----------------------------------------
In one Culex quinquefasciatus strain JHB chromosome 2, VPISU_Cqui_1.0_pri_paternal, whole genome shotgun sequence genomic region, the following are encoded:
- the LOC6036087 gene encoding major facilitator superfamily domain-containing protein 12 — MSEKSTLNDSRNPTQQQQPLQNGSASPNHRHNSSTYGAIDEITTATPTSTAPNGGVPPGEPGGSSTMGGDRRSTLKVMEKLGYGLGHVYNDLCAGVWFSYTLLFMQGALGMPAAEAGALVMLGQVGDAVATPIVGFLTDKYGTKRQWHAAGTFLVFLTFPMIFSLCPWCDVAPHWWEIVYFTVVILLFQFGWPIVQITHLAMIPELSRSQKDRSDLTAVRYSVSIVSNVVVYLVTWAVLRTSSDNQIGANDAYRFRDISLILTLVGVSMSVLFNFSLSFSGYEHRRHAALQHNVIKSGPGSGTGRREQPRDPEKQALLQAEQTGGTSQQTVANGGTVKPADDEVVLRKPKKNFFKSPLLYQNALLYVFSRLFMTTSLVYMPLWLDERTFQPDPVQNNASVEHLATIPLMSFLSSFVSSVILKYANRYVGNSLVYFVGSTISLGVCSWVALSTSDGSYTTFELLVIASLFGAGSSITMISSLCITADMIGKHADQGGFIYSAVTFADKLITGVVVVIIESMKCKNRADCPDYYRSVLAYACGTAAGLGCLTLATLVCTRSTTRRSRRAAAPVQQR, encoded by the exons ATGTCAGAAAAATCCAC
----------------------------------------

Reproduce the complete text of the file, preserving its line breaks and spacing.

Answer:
In one Culex quinquefasciatus strain JHB chromosome 2, VPISU_Cqui_1.0_pri_paternal, whole genome shotgun sequence genomic region, the following are encoded:
- the LOC6036087 gene encoding major facilitator superfamily domain-containing protein 12 — MSEKSTLNDSRNPTQQQQPLQNGSASPNHRHNSSTYGAIDEITTATPTSTAPNGGVPPGEPGGSSTMGGDRRSTLKVMEKLGYGLGHVYNDLCAGVWFSYTLLFMQGALGMPAAEAGALVMLGQVGDAVATPIVGFLTDKYGTKRQWHAAGTFLVFLTFPMIFSLCPWCDVAPHWWEIVYFTVVILLFQFGWPIVQITHLAMIPELSRSQKDRSDLTAVRYSVSIVSNVVVYLVTWAVLRTSSDNQIGANDAYRFRDISLILTLVGVSMSVLFNFSLSFSGYEHRRHAALQHNVIKSGPGSGTGRREQPRDPEKQALLQAEQTGGTSQQTVANGGTVKPADDEVVLRKPKKNFFKSPLLYQNALLYVFSRLFMTTSLVYMPLWLDERTFQPDPVQNNASVEHLATIPLMSFLSSFVSSVILKYANRYVGNSLVYFVGSTISLGVCSWVALSTSDGSYTTFELLVIASLFGAGSSITMISSLCITADMIGKHADQGGFIYSAVTFADKLITGVVVVIIESMKCKNRADCPDYYRSVLAYACGTAAGLGCLTLATLVCTRSTTRRSRRAAAPVQQR, encoded by the exons ATGTCAGAAAAATCCAC